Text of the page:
Many US areas are vulnerable to floods. However, the purchase of flood insurance, an important contributor to community resilience, remains low. Insurance payments, unlike federal disaster aid, can provide more rapid and higher payouts to households after a disaster and the pricing structure can be used to incentivize investments in risk reduction. To increase insurance coverage, one idea often suggested is for community jurisdictions to purchase flood insurance on behalf of floodplain residents. Despite interest in the topic, the practicality of a community policy has not been examined in detail.
Today, however, Resources for the Future has posted a new report: A Proposed Design for Community Flood Insurance. The authors are RFF Fellow Carolyn Kousky and Resident Scholar Leonard A. Shabman. The ideas contained in the report are based on in-depth consultations with stakeholders, including staff from local governments, nonprofits focused on flood risk, representatives of federal agencies, congressional staff, private (re)insurers, and academics.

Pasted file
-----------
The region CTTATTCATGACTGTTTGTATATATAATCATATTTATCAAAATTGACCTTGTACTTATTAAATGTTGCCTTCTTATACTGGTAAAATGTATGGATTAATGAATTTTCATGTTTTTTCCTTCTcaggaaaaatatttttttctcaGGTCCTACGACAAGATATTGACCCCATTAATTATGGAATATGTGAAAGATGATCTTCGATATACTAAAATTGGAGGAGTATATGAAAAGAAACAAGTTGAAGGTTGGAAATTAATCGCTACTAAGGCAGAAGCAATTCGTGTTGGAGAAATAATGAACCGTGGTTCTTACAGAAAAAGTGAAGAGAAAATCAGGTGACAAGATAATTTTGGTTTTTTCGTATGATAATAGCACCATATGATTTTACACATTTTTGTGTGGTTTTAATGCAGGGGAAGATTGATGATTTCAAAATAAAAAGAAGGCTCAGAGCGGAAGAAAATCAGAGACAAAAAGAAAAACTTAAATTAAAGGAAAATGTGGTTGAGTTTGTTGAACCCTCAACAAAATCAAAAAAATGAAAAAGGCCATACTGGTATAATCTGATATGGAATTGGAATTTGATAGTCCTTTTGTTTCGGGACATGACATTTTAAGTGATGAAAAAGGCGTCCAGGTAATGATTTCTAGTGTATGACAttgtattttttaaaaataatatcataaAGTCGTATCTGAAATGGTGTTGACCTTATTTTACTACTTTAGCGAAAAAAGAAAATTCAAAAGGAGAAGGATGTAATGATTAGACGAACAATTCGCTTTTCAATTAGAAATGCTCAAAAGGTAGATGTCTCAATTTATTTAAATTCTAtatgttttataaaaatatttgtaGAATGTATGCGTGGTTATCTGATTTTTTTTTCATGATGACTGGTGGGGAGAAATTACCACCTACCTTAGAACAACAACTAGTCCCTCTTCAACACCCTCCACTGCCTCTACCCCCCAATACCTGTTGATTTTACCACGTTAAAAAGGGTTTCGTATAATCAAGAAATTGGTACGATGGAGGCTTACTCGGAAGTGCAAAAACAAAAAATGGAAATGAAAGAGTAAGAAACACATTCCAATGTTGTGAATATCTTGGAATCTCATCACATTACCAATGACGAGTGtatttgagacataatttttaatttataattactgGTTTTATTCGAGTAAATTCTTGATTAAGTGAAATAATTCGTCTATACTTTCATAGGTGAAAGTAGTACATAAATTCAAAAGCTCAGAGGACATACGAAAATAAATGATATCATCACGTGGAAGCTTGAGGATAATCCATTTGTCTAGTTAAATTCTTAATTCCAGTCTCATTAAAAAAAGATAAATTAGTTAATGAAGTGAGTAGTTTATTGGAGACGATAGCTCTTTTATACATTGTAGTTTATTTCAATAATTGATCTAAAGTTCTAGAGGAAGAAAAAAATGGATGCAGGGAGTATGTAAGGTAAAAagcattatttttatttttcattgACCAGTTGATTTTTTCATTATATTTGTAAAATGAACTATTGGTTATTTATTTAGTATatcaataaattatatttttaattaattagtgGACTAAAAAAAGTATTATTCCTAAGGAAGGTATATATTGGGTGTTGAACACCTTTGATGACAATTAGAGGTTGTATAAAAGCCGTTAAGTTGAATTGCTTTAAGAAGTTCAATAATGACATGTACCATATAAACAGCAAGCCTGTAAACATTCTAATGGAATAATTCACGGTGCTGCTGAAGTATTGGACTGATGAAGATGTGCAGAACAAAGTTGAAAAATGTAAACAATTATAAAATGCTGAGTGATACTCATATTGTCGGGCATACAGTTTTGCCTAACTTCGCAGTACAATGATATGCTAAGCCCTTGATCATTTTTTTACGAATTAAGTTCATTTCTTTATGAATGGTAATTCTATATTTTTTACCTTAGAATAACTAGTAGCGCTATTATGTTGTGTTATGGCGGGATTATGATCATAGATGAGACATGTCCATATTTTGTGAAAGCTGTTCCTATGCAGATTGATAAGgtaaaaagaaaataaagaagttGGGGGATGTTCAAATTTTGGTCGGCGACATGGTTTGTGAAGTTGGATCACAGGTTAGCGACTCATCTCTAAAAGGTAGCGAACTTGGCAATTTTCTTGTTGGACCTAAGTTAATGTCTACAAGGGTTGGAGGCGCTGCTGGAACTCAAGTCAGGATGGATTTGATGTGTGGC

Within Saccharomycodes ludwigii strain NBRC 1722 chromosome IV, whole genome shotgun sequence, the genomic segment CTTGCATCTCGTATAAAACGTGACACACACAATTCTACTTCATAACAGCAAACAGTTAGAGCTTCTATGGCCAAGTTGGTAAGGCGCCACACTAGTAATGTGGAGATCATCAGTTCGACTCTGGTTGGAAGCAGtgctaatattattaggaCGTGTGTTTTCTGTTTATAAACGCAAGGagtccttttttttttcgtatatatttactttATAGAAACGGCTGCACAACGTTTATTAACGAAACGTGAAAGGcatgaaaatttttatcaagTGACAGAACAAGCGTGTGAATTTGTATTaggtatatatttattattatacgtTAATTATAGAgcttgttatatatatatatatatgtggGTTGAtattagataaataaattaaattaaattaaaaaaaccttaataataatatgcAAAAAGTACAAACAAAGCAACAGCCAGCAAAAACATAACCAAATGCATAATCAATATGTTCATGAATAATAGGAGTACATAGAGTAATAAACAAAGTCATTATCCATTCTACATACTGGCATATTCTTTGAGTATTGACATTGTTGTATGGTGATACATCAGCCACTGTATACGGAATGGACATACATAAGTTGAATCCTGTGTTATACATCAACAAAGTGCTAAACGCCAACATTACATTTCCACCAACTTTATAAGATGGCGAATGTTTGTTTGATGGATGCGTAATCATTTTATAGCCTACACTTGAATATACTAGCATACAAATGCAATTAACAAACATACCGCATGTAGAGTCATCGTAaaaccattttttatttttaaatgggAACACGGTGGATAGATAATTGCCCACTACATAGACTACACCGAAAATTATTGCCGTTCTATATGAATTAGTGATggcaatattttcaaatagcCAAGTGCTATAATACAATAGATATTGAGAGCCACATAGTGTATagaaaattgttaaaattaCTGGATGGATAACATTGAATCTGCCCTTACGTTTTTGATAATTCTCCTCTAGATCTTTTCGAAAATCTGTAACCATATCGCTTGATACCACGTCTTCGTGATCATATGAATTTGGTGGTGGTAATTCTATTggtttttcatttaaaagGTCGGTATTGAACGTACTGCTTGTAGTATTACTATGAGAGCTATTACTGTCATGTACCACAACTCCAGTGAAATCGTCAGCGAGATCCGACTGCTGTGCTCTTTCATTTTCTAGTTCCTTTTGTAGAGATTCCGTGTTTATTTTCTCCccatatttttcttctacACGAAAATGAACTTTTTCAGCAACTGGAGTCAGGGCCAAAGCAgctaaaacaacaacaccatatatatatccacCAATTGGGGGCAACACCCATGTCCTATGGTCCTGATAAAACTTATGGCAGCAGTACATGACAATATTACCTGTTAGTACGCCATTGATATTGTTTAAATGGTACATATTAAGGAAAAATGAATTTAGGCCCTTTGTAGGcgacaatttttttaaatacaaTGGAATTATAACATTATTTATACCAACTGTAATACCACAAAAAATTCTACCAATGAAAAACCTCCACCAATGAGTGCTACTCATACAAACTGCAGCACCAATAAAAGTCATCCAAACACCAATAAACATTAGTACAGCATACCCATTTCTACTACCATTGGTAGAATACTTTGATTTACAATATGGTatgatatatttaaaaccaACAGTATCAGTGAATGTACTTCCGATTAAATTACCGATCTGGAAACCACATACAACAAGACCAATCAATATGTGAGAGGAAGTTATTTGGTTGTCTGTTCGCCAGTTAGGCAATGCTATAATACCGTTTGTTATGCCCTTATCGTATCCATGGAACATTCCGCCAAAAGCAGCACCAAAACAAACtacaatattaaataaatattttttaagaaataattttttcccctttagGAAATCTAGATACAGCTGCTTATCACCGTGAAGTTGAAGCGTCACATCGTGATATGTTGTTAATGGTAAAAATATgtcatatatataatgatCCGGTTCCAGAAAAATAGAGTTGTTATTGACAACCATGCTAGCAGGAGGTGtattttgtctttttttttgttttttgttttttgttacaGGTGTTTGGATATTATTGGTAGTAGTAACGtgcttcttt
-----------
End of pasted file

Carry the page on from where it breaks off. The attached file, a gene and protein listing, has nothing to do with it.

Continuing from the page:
This report presents one detailed design option that could be attractive for communities and feasible to offer by the National Flood Insurance Program (NFIP), a private (re)insurance company, or a municipal pool. The report proposes a community policy design grounded in principles of parametric insurance, whereby payment is based on a predefined disaster event. Parametric insurance is increasingly being offered in international contexts as a way to increase financial resilience to weather-related disaster events.
The benefit of a parametric design is that it simplifies the process and reduces the costs of settling claims, and the administrative savings can be passed on the community. The proposed design would have the community policy provide a modest base layer of coverage. Residents could purchase supplementary coverage for higher limits or to eliminate the basis risk, or risk that the claim does not fully cover damages, of a parametric policy.
The authors state that moving from concept to implementation will require additional work. It is not envisioned as a full replacement for individual policies. Still, community policies could be a resilience-enhancing tool for a subset of interested communities.
The authors further discuss an array of choices for moving forward. Read the full report: A Proposed Design for Community Flood Insurance.
Funding for this study was provided for by New York Community Trust.